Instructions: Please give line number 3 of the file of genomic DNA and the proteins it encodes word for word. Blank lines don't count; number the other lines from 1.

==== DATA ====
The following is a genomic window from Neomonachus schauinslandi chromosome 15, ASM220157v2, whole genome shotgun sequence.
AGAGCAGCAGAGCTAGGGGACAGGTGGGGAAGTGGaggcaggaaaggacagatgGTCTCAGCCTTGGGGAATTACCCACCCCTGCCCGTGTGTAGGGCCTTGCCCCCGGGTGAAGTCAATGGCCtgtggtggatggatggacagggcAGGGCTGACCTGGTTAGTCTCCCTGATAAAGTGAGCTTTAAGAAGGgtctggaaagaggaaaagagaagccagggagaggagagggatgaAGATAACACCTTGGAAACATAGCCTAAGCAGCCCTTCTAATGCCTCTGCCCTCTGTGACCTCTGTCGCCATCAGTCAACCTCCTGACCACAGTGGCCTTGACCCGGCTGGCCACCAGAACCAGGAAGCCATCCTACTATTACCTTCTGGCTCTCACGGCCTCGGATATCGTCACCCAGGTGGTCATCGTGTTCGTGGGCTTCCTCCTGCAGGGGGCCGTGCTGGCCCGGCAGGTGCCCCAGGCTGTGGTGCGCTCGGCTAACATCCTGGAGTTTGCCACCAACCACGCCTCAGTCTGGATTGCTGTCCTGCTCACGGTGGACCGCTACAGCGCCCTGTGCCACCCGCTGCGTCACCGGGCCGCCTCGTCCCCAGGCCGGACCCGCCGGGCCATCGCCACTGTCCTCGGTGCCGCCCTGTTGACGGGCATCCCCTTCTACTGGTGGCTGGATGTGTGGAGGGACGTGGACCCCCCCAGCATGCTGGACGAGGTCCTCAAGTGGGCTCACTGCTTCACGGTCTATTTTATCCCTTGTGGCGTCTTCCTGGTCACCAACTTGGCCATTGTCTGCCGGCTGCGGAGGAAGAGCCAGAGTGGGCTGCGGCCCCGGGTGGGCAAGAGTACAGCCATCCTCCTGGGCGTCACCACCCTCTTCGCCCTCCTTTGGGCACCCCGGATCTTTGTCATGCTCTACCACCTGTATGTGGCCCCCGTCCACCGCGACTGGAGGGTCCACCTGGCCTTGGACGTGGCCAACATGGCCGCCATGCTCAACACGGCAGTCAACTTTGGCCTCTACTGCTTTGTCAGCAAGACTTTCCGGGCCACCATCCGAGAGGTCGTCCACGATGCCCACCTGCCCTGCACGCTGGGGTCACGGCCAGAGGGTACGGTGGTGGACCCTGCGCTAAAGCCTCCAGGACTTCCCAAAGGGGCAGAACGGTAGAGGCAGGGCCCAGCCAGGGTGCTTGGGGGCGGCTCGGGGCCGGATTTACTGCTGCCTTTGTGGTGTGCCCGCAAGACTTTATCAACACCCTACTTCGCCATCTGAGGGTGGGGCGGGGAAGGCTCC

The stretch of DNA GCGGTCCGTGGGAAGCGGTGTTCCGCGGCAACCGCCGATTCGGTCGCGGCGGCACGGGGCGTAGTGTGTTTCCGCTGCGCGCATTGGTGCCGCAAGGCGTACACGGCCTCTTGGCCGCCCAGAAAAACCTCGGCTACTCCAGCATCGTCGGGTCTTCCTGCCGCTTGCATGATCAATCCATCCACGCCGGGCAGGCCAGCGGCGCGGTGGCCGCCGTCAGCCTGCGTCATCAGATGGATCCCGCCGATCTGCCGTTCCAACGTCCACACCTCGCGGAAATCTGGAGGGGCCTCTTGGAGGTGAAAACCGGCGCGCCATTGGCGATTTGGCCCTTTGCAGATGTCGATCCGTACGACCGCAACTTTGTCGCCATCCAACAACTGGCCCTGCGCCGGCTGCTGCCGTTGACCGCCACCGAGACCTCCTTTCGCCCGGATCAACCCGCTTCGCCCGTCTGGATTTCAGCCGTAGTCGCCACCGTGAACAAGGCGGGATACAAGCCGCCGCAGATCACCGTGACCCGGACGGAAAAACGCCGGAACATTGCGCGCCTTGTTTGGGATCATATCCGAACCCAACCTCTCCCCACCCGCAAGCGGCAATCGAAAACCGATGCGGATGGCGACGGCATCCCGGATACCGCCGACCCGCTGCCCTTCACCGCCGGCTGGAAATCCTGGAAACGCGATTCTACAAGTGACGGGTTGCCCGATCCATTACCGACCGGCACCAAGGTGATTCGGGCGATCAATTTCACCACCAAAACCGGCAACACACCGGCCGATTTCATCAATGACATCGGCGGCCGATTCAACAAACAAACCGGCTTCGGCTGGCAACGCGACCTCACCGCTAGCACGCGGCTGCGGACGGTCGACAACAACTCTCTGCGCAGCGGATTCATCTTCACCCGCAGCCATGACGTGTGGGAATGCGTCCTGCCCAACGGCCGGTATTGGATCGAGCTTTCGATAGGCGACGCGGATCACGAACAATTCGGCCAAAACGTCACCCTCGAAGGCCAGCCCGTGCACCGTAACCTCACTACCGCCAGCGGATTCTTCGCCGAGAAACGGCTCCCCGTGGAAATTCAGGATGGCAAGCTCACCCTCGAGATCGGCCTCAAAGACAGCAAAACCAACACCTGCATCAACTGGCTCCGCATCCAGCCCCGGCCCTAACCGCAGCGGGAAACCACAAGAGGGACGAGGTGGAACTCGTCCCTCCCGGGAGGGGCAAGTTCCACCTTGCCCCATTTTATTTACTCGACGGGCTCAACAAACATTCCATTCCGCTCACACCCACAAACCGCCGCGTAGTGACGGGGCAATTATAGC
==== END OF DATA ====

The stretch of DNA GCGGTCCGTGGGAAGCGGTGTTCCGCGGCAACCGCCGATTCGGTCGCGGCGGCACGGGGCGTAGTGTGTTTCCGCTGCGCGCATTGGTGCCGCAAGGCGTACACGGCCTCTTGGCCGCCCAGAAAAACCTCGGCTACTCCAGCATCGTCGGGTCTTCCTGCCGCTTGCATGATCAATCCATCCACGCCGGGCAGGCCAGCGGCGCGGTGGCCGCCGTCAGCCTGCGTCATCAGATGGATCCCGCCGATCTGCCGTTCCAACGTCCACACCTCGCGGAAATCTGGAGGGGCCTCTTGGAGGTGAAAACCGGCGCGCCATTGGCGATTTGGCCCTTTGCAGATGTCGATCCGTACGACCGCAACTTTGTCGCCATCCAACAACTGGCCCTGCGCCGGCTGCTGCCGTTGACCGCCACCGAGACCTCCTTTCGCCCGGATCAACCCGCTTCGCCCGTCTGGATTTCAGCCGTAGTCGCCACCGTGAACAAGGCGGGATACAAGCCGCCGCAGATCACCGTGACCCGGACGGAAAAACGCCGGAACATTGCGCGCCTTGTTTGGGATCATATCCGAACCCAACCTCTCCCCACCCGCAAGCGGCAATCGAAAACCGATGCGGATGGCGACGGCATCCCGGATACCGCCGACCCGCTGCCCTTCACCGCCGGCTGGAAATCCTGGAAACGCGATTCTACAAGTGACGGGTTGCCCGATCCATTACCGACCGGCACCAAGGTGATTCGGGCGATCAATTTCACCACCAAAACCGGCAACACACCGGCCGATTTCATCAATGACATCGGCGGCCGATTCAACAAACAAACCGGCTTCGGCTGGCAACGCGACCTCACCGCTAGCACGCGGCTGCGGACGGTCGACAACAACTCTCTGCGCAGCGGATTCATCTTCACCCGCAGCCATGACGTGTGGGAATGCGTCCTGCCCAACGGCCGGTATTGGATCGAGCTTTCGATAGGCGACGCGGATCACGAACAATTCGGCCAAAACGTCACCCTCGAAGGCCAGCCCGTGCACCGTAACCTCACTACCGCCAGCGGATTCTTCGCCGAGAAACGGCTCCCCGTGGAAATTCAGGATGGCAAGCTCACCCTCGAGATCGGCCTCAAAGACAGCAAAACCAACACCTGCATCAACTGGCTCCGCATCCAGCCCCGGCCCTAACCGCAGCGGGAAACCACAAGAGGGACGAGGTGGAACTCGTCCCTCCCGGGAGGGGCAAGTTCCACCTTGCCCCATTTTATTTACTCGACGGGCTCAACAAACATTCCATTCCGCTCACACCCACAAACCGCCGCGTAGTGACGGGGCAATTATAGC